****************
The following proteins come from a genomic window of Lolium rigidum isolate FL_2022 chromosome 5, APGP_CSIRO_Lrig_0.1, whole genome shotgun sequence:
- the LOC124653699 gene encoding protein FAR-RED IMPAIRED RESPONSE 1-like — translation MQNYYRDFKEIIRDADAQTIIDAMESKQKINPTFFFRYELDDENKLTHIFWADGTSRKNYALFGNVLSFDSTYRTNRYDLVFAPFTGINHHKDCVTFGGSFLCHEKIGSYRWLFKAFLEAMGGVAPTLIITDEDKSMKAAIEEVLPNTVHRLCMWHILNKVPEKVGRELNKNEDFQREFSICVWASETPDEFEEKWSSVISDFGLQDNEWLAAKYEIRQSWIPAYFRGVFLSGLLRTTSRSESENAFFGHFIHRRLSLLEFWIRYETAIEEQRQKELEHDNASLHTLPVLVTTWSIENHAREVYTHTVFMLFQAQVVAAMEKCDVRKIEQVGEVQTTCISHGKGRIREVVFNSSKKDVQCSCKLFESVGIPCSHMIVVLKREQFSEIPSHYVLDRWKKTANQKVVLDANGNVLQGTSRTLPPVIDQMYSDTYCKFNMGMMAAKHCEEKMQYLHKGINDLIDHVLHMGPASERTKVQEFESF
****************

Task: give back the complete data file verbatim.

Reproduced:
The following proteins come from a genomic window of Lolium rigidum isolate FL_2022 chromosome 5, APGP_CSIRO_Lrig_0.1, whole genome shotgun sequence:
- the LOC124653699 gene encoding protein FAR-RED IMPAIRED RESPONSE 1-like — translation MQNYYRDFKEIIRDADAQTIIDAMESKQKINPTFFFRYELDDENKLTHIFWADGTSRKNYALFGNVLSFDSTYRTNRYDLVFAPFTGINHHKDCVTFGGSFLCHEKIGSYRWLFKAFLEAMGGVAPTLIITDEDKSMKAAIEEVLPNTVHRLCMWHILNKVPEKVGRELNKNEDFQREFSICVWASETPDEFEEKWSSVISDFGLQDNEWLAAKYEIRQSWIPAYFRGVFLSGLLRTTSRSESENAFFGHFIHRRLSLLEFWIRYETAIEEQRQKELEHDNASLHTLPVLVTTWSIENHAREVYTHTVFMLFQAQVVAAMEKCDVRKIEQVGEVQTTCISHGKGRIREVVFNSSKKDVQCSCKLFESVGIPCSHMIVVLKREQFSEIPSHYVLDRWKKTANQKVVLDANGNVLQGTSRTLPPVIDQMYSDTYCKFNMGMMAAKHCEEKMQYLHKGINDLIDHVLHMGPASERTKVQEFESF